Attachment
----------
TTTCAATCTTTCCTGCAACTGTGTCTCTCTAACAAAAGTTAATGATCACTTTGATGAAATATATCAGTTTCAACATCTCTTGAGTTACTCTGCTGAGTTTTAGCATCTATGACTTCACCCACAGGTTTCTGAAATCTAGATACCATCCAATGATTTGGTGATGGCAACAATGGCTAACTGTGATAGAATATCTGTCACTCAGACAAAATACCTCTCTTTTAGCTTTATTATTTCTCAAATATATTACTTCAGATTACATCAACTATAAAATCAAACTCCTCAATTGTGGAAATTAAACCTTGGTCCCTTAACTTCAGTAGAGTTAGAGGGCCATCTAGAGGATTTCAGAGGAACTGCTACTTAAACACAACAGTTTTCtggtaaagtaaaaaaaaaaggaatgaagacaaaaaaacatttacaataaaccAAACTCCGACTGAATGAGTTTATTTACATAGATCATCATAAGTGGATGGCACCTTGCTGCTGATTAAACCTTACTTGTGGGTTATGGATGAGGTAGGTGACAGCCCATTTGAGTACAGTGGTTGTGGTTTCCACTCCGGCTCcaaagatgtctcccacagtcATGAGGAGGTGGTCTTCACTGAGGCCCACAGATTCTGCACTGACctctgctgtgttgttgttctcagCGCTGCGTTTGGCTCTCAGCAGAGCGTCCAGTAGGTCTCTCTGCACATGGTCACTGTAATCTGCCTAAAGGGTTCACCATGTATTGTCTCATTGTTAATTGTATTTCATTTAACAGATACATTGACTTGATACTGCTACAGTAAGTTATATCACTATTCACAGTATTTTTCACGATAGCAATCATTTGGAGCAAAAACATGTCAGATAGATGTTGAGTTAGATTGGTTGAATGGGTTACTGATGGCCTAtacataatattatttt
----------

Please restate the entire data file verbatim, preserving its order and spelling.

TTTCAATCTTTCCTGCAACTGTGTCTCTCTAACAAAAGTTAATGATCACTTTGATGAAATATATCAGTTTCAACATCTCTTGAGTTACTCTGCTGAGTTTTAGCATCTATGACTTCACCCACAGGTTTCTGAAATCTAGATACCATCCAATGATTTGGTGATGGCAACAATGGCTAACTGTGATAGAATATCTGTCACTCAGACAAAATACCTCTCTTTTAGCTTTATTATTTCTCAAATATATTACTTCAGATTACATCAACTATAAAATCAAACTCCTCAATTGTGGAAATTAAACCTTGGTCCCTTAACTTCAGTAGAGTTAGAGGGCCATCTAGAGGATTTCAGAGGAACTGCTACTTAAACACAACAGTTTTCtggtaaagtaaaaaaaaaaggaatgaagacaaaaaaacatttacaataaaccAAACTCCGACTGAATGAGTTTATTTACATAGATCATCATAAGTGGATGGCACCTTGCTGCTGATTAAACCTTACTTGTGGGTTATGGATGAGGTAGGTGACAGCCCATTTGAGTACAGTGGTTGTGGTTTCCACTCCGGCTCcaaagatgtctcccacagtcATGAGGAGGTGGTCTTCACTGAGGCCCACAGATTCTGCACTGACctctgctgtgttgttgttctcagCGCTGCGTTTGGCTCTCAGCAGAGCGTCCAGTAGGTCTCTCTGCACATGGTCACTGTAATCTGCCTAAAGGGTTCACCATGTATTGTCTCATTGTTAATTGTATTTCATTTAACAGATACATTGACTTGATACTGCTACAGTAAGTTATATCACTATTCACAGTATTTTTCACGATAGCAATCATTTGGAGCAAAAACATGTCAGATAGATGTTGAGTTAGATTGGTTGAATGGGTTACTGATGGCCTAtacataatattatttt